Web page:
An analysis of some recent developments for hyperloop and potential challenges for developers.
A milestone was recently reached in the transport sector. Virgin Hyperloop ran its first mission using human passengers.
Hyperloop is a futuristic transport technology. The basic premise is a network of tubes or tunnels carrying pods at incredibly high speeds over distance. There are currently various companies racing to develop a viable system, with notable contributors being Elon Musk’s The Boring Company and Virgin Hyperloop, which is backed by Richard Branson’s Virgin Group. The often-quoted target speed for hyperloop systems is over 600 mph – for context, most commercial flights average 460 – 570 mph. The development and potential deployment of hyperloop still has a long way to go; however, there have been some notable achievements this year.
This month Virgin Hyperloop made headlines for its first test with human passengers. The company CTO/co-founder and the Head of Passenger Experience travelled about 500 metres in 15 seconds, reaching a top speed of 107 mph. This is obviously much slower than the target speeds noted above but after more than 400 unmanned previous tests it marks a step forward.
If and when the system is rolled out on a commercial scale, the company aims to have pods carrying 28 people and travelling at 670 mph. One current plan is to install a link between Abu Dhabi and Dubai, which would cut a journey time of over 1 hour to about 12 minutes. Other suggested routes could enable travel from Riyadh to Dubai in 48 minutes and from Dubai to Doha in 23 minutes.
Richard Branson has previously discussed developing a hyperloop system in the UK. One proposed route would run from London to Edinburgh, via Birmingham and Manchester. Another suggested network would link Heathrow Airport to Gatwick and Stanstead, reducing travel time from Heathrow to either airport to 6 and 10 minutes respectively.
A separate, unmanned hyperloop system in South Korea recently reached 633 mph in tests. The country is aiming to launch a network by 2024, which could reduce the travel time from Seoul to Busan from 3 hours to 30 minutes. Korail is currently working on the project and aims to begin widespread development in 2022.
Elon Musk is often credited as popularising the idea of hyperloop several years ago. The Boring Company, which many originally thought was a joke, has already started tunnelling and aims to connect US cities, as well as provide inner-city transport.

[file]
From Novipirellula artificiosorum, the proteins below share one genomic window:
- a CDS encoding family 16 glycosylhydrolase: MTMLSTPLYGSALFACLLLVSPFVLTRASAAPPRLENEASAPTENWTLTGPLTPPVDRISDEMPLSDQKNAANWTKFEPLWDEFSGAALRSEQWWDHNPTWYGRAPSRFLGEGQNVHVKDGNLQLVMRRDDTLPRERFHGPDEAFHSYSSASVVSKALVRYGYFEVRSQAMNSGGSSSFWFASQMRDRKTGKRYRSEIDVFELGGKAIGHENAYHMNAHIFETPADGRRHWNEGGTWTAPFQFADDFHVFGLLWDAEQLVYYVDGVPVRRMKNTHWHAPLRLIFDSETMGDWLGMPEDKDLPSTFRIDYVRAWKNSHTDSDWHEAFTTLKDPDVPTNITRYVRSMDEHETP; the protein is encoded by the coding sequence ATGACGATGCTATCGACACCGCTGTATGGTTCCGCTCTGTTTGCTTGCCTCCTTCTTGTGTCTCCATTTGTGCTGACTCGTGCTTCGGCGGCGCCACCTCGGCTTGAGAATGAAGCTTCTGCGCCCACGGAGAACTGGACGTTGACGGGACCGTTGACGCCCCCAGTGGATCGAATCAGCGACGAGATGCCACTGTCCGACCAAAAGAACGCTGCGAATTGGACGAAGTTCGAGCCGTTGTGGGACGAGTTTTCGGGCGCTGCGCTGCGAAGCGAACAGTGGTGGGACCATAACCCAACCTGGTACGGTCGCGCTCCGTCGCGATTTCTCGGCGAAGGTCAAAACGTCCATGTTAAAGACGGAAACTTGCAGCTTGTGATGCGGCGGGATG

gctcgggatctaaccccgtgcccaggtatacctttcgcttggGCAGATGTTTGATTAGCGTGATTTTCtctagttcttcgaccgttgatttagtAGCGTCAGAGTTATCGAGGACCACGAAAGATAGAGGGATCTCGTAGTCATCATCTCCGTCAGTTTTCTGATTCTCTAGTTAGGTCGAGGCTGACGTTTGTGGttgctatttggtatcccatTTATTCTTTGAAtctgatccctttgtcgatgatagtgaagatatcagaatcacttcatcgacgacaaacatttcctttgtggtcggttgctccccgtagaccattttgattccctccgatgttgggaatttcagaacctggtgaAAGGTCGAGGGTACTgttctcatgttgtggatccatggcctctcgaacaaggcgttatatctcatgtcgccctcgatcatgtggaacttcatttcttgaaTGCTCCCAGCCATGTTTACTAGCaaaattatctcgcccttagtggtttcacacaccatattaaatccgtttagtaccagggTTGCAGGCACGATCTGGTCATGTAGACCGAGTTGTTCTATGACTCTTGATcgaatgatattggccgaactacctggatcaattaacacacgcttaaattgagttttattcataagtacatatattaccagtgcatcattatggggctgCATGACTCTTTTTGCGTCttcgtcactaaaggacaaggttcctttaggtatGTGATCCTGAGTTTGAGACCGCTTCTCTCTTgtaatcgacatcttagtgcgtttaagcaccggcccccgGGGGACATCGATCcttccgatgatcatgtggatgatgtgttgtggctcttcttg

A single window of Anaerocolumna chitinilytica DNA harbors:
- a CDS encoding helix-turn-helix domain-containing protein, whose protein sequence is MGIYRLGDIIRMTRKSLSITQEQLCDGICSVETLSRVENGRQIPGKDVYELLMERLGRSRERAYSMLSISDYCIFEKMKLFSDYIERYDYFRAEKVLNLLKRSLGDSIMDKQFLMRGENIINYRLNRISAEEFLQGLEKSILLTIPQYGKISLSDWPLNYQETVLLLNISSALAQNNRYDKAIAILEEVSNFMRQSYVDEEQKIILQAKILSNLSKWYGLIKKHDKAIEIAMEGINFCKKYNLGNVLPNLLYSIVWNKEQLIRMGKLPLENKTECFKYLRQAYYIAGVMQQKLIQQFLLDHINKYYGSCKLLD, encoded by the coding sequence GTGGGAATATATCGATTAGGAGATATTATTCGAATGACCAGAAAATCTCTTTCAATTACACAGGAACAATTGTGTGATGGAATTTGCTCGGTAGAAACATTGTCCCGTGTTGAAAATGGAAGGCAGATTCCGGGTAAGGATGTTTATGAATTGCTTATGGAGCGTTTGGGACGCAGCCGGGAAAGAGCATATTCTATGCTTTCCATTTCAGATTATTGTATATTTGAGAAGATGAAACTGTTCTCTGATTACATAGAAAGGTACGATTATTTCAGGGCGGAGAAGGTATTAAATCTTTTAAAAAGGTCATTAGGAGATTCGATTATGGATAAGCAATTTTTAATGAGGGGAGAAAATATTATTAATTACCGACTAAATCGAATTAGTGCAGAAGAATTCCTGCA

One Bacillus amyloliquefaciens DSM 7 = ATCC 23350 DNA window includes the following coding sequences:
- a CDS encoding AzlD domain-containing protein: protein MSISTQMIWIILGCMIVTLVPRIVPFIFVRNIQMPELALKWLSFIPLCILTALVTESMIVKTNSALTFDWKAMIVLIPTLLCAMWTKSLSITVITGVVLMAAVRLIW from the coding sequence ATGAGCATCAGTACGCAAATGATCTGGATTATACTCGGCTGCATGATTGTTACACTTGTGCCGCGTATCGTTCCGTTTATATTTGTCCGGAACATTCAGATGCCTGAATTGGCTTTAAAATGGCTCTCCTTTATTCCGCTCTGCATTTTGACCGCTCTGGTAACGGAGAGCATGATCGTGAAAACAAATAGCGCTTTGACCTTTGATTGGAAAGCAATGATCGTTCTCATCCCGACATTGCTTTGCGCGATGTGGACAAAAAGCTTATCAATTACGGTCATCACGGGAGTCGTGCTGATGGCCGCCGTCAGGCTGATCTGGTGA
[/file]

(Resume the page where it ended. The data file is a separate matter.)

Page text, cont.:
Not everyone is excited by hyperloop. The proposed systems generally rely on magnetic levitation (maglev) technology. This may sound familiar, as maglev is currently used is various train networks around the world and has been for decades. At the end of the 1970s maglev trains could already reach 300 mph. This has led some to suggest that hyperloop is both unnecessary and unoriginal. Proposed hyperloop pods would carry a limited number of passengers at a time, which is likely due to the speeds intended to be reached. This means that many journeys would be needed to beat the efficiency of a high-speed train carrying hundreds of passengers.
The multiple hurdles that have arisen during the development of HS2 (a high-speed rail line project in the UK) also suggest that hyperloop developers should be wary. Launching a hyperloop system requires significant infrastructure development. Overground or aerial tubes, or underground tunnels would have to be built from scratch. These would cross through various jurisdictions and swathes of privately owned land, each with individual regulatory, political and commercial barriers to be overcome. This is particularly true for any international routes. Trouble at any part of the network could then derail the entire project. The cost of building a network would also be significant.
The critiques are valid. Based on the practical challenges, it could be reasonable to suggest that investment would be better spent improving the existing transport systems. However, the promises of hyperloop are certainly compelling. Imagine the ability to travel the length of the country in the time it currently takes many to commute to work. This could provide a real challenge to the current hegemony of aviation for long distance travel. There are suggestions that the increased efficiency provided by the tube systems and opportunities for sustainable energy sources could greatly reduce the environmental footprint of hyperloop systems. In an era defined by the climate crisis, any system that could decarbonise the transport sector is definitely worthy of consideration.
High speed travel connecting different regions of a city or country could also increase social mobility and decentralise the economy. It’s clear that wealth and opportunities often cluster in specific places. In the UK, this is often London or some of the other larger cities. In the world’s mega-cities, the difference between a wealth centre and a poor suburb can be stark. For the people born outside a wealth centre, opportunities can be limited and many are forced to relocate. An affordable hyperloop system could facilitate the spread of wealth by creating access to work for individuals and encouraging businesses to base themselves in more diverse locations. Although, this benefit could arguably be provided by the increased use of remote working that is resulting from the current pandemic.
There are arguments to be made for both sides. Regardless, the desire of those involved to achieve hyperloop success is clear. The next decade will show whether it comes to fruition.